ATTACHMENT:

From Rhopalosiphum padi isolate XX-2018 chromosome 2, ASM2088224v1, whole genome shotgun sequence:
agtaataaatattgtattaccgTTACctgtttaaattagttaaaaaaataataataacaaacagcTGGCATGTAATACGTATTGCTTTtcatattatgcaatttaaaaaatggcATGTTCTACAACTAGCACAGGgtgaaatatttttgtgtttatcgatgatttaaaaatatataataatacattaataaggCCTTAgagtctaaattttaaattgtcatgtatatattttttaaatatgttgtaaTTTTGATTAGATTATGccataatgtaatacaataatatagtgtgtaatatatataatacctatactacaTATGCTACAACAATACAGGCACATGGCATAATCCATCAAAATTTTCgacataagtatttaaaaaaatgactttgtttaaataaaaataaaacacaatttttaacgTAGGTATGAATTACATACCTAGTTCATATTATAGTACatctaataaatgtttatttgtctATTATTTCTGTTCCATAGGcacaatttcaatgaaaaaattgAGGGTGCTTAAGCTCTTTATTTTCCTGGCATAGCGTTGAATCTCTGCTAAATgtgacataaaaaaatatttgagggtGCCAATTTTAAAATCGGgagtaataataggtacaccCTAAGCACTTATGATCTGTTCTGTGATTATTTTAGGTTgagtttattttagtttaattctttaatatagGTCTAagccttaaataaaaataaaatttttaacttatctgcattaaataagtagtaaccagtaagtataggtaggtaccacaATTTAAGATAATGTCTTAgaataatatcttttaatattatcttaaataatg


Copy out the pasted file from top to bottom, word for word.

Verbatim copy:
From Rhopalosiphum padi isolate XX-2018 chromosome 2, ASM2088224v1, whole genome shotgun sequence:
agtaataaatattgtattaccgTTACctgtttaaattagttaaaaaaataataataacaaacagcTGGCATGTAATACGTATTGCTTTtcatattatgcaatttaaaaaatggcATGTTCTACAACTAGCACAGGgtgaaatatttttgtgtttatcgatgatttaaaaatatataataatacattaataaggCCTTAgagtctaaattttaaattgtcatgtatatattttttaaatatgttgtaaTTTTGATTAGATTATGccataatgtaatacaataatatagtgtgtaatatatataatacctatactacaTATGCTACAACAATACAGGCACATGGCATAATCCATCAAAATTTTCgacataagtatttaaaaaaatgactttgtttaaataaaaataaaacacaatttttaacgTAGGTATGAATTACATACCTAGTTCATATTATAGTACatctaataaatgtttatttgtctATTATTTCTGTTCCATAGGcacaatttcaatgaaaaaattgAGGGTGCTTAAGCTCTTTATTTTCCTGGCATAGCGTTGAATCTCTGCTAAATgtgacataaaaaaatatttgagggtGCCAATTTTAAAATCGGgagtaataataggtacaccCTAAGCACTTATGATCTGTTCTGTGATTATTTTAGGTTgagtttattttagtttaattctttaatatagGTCTAagccttaaataaaaataaaatttttaacttatctgcattaaataagtagtaaccagtaagtataggtaggtaccacaATTTAAGATAATGTCTTAgaataatatcttttaatattatcttaaataatg